Studies have linked weakness in the glut med muscle to knee pain, knee osteoarthritis7 and chronic lower back pain.

Hip abduction exercises can be done in standing, sitting or lying, with the added resistance of bands, cables or ankle weights. 

Your hip adductors are on the inside of your thigh, they work to pull your leg inwards. They can be worked in much the same way, with an added band, cable or ankle weights. They are also targeted in the traditional closed chain exercises such as the squat and leg press- a wider stance targets these greater.

Recommended reading: Hip Strengthening Exercises For Seniors

Bicep & Tricep Curls

Although the biceps and triceps are activated during the larger multi-joint exercises mentioned above (such as the bench press, rows and the lat pull down), it can be useful to target these individually too.

You can do this in single joint exercises involving bending and straightening your elbows, holding bands, cable machines or light weights. 

Calf Raises

Calf raises (heel raises) are the simplest and most effective way to strengthen your calf muscles. But you actually have two calf muscles: the gastrocnemius and the soleus. The gastrocnemius is better activated during the standing calf raise, and the soleus is better activated during the seated calf raise, due to their attachments. 

Easy progressions with these exercises are made by simply adding weight. 

Summary of the best resistance exercises for older adults

So to sum up the information above, the best resistance training exercises for older adults are the following:

Multi-joint Exercises

  • Squats
  • Deadlifts
  • Chest press
  • Rows
  • Lat pull downs 
  • Shoulder press
  • Plank

Single-joint exercises

  • Leg curls
  • Knee extension
  • Hip extensions
  • Hip abductions
  • Calf raises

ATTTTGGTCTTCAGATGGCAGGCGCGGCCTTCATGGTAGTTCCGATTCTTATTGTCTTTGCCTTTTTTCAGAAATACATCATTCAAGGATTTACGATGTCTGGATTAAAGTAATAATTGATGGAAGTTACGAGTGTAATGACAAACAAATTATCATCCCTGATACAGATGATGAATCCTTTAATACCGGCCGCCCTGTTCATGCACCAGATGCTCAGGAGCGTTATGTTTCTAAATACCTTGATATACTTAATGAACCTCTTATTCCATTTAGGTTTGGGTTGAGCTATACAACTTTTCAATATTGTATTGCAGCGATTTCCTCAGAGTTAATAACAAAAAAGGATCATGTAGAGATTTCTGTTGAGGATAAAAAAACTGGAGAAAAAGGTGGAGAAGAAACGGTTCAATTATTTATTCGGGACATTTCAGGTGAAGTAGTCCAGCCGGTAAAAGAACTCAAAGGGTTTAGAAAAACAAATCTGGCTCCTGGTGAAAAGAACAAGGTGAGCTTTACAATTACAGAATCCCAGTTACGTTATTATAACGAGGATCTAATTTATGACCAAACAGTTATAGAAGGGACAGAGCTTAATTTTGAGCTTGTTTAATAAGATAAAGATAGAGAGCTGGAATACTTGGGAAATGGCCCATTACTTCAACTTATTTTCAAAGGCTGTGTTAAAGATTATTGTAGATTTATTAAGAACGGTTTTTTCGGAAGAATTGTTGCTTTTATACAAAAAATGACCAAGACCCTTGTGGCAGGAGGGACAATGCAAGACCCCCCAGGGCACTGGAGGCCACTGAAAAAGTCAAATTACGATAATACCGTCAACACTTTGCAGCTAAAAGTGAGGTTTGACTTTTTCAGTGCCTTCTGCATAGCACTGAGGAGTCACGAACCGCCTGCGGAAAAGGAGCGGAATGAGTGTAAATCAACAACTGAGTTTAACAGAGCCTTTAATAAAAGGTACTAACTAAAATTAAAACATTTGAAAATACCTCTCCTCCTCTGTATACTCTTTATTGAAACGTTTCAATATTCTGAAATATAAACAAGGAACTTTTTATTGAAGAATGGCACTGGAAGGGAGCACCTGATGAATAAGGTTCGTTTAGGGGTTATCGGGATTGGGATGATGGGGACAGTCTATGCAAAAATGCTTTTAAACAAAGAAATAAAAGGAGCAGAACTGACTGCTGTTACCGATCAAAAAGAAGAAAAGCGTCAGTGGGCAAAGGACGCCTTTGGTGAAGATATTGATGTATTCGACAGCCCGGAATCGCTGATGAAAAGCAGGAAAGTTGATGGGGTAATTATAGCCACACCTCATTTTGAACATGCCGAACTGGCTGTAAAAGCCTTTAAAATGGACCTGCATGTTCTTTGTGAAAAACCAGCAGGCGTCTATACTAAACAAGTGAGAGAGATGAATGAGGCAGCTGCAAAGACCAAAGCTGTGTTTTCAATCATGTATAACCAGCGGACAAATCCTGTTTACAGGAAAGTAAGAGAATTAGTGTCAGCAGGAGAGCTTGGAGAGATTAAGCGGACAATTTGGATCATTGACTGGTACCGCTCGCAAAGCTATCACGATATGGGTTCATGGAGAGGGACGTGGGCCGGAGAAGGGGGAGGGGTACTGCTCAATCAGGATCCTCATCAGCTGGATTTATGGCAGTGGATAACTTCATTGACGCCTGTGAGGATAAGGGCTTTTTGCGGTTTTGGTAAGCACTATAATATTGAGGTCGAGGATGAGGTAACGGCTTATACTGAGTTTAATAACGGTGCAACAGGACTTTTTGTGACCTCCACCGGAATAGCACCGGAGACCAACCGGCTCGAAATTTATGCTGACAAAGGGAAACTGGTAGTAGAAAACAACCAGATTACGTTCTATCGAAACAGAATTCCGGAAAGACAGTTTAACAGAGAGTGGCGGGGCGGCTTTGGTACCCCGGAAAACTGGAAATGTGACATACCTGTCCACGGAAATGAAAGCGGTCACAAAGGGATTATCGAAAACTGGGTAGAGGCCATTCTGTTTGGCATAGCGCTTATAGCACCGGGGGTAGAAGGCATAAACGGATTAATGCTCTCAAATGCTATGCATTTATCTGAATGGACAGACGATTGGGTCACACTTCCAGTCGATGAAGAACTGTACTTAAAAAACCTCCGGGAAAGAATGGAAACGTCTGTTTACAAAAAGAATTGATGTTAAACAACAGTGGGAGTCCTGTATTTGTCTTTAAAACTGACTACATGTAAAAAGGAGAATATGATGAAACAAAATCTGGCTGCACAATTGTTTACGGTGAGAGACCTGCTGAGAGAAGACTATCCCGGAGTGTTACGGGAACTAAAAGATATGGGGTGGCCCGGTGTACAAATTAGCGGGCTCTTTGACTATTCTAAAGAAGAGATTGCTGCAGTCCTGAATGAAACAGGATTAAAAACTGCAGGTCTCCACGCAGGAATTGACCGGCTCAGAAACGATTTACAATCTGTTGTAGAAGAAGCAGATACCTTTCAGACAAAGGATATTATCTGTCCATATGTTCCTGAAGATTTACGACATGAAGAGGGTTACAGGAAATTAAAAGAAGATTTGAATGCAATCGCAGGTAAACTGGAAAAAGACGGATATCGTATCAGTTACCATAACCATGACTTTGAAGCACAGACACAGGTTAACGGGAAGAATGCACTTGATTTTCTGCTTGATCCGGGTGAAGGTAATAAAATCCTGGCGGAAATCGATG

• Bicep curls
  • Calf raises

Multi-joint exercises are highly effective because they target more than one muscle group in one go. These have a high functional carry-over to day to day activities for older adults and can help to avoid injury. Ultimately, these should make up the basics of any good resistance training programme for an older adult, with the addition of a variety of more specific single-joint exercises throughout. 

Looking for a programme to help you get started which incorporates all of the exercises above? Check out our free 6 week beginner strength training programme for older adults, complete with tutorials for each exercise.


  1. Ribeiro, Alex & Nunes, João Pedro & Schoenfeld, Brad. (2020). Selection of Resistance Exercises for Older Individuals: The Forgotten Variable. Sports Medicine. 10.1007/s40279-020-01260-5.
  2. Buckthorpe M, Stride M, Villa FD. ASSESSING AND TREATING GLUTEUS MAXIMUS WEAKNESS – A CLINICAL COMMENTARY. Int J Sports Phys Ther. 2019 Jul;14(4):655-669. PMID: 31440415; PMCID: PMC6670060.
  3. Inacio M, Ryan AS, Bair WN, Prettyman M, Beamer BA, Rogers MW. Gluteal muscle composition differentiates fallers from non-fallers in community dwelling older adults. BMC Geriatr. 2014 Mar 25;14:37. doi: 10.1186/1471-2318-14-37. PMID: 24666603; PMCID: PMC4101852.
  4. McGrath, R. P., Vincent, B. M., Lee, I. M., Kraemer, W. J., & Peterson, M. D. (2018). Handgrip Strength, Function, and Mortality in Older Adults: A Time-varying Approach. Medicine and science in sports and exercise50(11), 2259–2266.
  5. Yang, J., Christophi, C. A., Farioli, A., Baur, D. M., Moffatt, S., Zollinger, T. W., & Kales, S. N. (2019). Association Between Push-up Exercise Capacity and Future Cardiovascular Events Among Active Adult Men. JAMA network open2(2), e188341.
  6. Cangussu-Oliveira, L. M., Porto, J. M., Freire Junior, R. C., Capato, L. L., Gomes, J. M., Herrero, C. F. P. D. S., Nogueira-Barbosa, M. H., de Paula, F. J. A., & de Abreu, D. C. C. (2020). Association between the trunk muscle function performance and the presence of vertebral fracture in older women with low bone mass. Aging clinical and experimental research32(6), 1067–1076.
  7. Deasy, M., Leahy, E., & Semciw, A. I. (2016). Hip Strength Deficits in People With Symptomatic Knee Osteoarthritis: A Systematic Review With Meta-analysis. The Journal of orthopaedic and sports physical therapy46(8), 629–639.